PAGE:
The Hwaseong dinosaur egg site is just a 15 or 20 minute walk from the visitor centre across the salt marsh. The nests are found in these little island outcrops, which look as though waves were crashing on them just yesterday.
Scott and Robin ponder the taphonomy and geology of the egg-bearing strata. The outcrops all show multiple fining-upward packages and we saw eggs in at least two levels.
We were surprised that eggs could be preserved in such a coarse conglomerate. You can see how angular the clasts (rocks) are within the outcrop, which indicates that the pebbles and cobbles were not transported very far or for very long. We were thinking they were debris flows, but we will need to read up on the geology of the area. Weathering of the outcrops makes the rock look almost volcanic.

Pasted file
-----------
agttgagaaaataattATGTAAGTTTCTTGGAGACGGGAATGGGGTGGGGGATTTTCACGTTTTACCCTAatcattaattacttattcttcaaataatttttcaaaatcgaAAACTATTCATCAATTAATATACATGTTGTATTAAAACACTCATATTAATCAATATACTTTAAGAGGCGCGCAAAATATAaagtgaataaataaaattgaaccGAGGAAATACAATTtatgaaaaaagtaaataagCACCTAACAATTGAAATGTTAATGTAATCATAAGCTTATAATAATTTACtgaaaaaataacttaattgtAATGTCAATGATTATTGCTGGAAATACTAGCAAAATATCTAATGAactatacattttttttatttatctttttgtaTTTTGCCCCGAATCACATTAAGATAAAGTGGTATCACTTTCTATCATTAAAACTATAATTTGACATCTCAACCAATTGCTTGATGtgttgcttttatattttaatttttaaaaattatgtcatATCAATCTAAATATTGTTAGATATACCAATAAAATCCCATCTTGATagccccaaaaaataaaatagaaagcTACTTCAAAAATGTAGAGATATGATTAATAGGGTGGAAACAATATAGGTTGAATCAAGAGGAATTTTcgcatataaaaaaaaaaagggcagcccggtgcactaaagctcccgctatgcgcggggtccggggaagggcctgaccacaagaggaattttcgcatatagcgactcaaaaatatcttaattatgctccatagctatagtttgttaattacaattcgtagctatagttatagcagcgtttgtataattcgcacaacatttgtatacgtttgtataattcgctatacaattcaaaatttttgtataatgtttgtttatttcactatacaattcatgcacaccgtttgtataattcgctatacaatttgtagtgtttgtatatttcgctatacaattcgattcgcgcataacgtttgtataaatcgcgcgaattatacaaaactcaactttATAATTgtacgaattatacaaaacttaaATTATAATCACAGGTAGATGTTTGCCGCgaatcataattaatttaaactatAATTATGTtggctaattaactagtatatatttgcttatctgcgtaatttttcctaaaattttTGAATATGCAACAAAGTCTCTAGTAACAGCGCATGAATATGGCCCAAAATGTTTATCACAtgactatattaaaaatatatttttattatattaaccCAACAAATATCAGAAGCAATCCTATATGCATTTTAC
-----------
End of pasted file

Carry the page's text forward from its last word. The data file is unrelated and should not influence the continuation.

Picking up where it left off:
Despite being found in such coarse rock, the nice round eggs are uncrushed and not broken up. They also seem to be found in a finer sandstone, with the coarse conglomerate around them. Could the nests have been dug into the conglomerate? Were the nests preserved during debris flows or floods? How did the eggs survive in such good condition? Geology is full of problem solving fun!
One thought on “Hwaseong dinosaur eggs.”
Can't imagine being that close to dinosaur eggs. Quite the adventure.